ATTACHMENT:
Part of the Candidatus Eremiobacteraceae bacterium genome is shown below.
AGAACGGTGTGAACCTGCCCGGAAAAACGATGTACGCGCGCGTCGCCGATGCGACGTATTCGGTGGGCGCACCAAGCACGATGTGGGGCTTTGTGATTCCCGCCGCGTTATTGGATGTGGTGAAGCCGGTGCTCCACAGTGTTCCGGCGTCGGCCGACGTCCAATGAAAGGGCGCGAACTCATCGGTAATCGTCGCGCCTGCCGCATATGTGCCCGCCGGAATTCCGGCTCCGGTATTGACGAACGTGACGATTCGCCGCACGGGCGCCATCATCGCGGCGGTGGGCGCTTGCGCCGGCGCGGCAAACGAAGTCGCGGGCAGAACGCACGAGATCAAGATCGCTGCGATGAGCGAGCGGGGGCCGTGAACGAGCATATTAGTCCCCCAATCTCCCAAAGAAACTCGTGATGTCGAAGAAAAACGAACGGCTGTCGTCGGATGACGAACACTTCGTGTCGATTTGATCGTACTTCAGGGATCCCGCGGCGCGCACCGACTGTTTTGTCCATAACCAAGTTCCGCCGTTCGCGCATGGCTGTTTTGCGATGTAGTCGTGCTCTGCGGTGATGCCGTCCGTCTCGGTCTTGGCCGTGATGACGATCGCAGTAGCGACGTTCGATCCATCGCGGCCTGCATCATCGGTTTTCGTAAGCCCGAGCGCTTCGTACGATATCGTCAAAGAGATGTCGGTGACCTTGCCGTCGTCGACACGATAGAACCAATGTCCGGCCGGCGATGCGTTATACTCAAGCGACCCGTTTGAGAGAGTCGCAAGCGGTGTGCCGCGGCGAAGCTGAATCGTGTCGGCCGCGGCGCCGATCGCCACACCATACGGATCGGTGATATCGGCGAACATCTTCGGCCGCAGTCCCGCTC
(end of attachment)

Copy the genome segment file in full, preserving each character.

Part of the Candidatus Eremiobacteraceae bacterium genome is shown below.
AGAACGGTGTGAACCTGCCCGGAAAAACGATGTACGCGCGCGTCGCCGATGCGACGTATTCGGTGGGCGCACCAAGCACGATGTGGGGCTTTGTGATTCCCGCCGCGTTATTGGATGTGGTGAAGCCGGTGCTCCACAGTGTTCCGGCGTCGGCCGACGTCCAATGAAAGGGCGCGAACTCATCGGTAATCGTCGCGCCTGCCGCATATGTGCCCGCCGGAATTCCGGCTCCGGTATTGACGAACGTGACGATTCGCCGCACGGGCGCCATCATCGCGGCGGTGGGCGCTTGCGCCGGCGCGGCAAACGAAGTCGCGGGCAGAACGCACGAGATCAAGATCGCTGCGATGAGCGAGCGGGGGCCGTGAACGAGCATATTAGTCCCCCAATCTCCCAAAGAAACTCGTGATGTCGAAGAAAAACGAACGGCTGTCGTCGGATGACGAACACTTCGTGTCGATTTGATCGTACTTCAGGGATCCCGCGGCGCGCACCGACTGTTTTGTCCATAACCAAGTTCCGCCGTTCGCGCATGGCTGTTTTGCGATGTAGTCGTGCTCTGCGGTGATGCCGTCCGTCTCGGTCTTGGCCGTGATGACGATCGCAGTAGCGACGTTCGATCCATCGCGGCCTGCATCATCGGTTTTCGTAAGCCCGAGCGCTTCGTACGATATCGTCAAAGAGATGTCGGTGACCTTGCCGTCGTCGACACGATAGAACCAATGTCCGGCCGGCGATGCGTTATACTCAAGCGACCCGTTTGAGAGAGTCGCAAGCGGTGTGCCGCGGCGAAGCTGAATCGTGTCGGCCGCGGCGCCGATCGCCACACCATACGGATCGGTGATATCGGCGAACATCTTCGGCCGCAGTCCCGCTC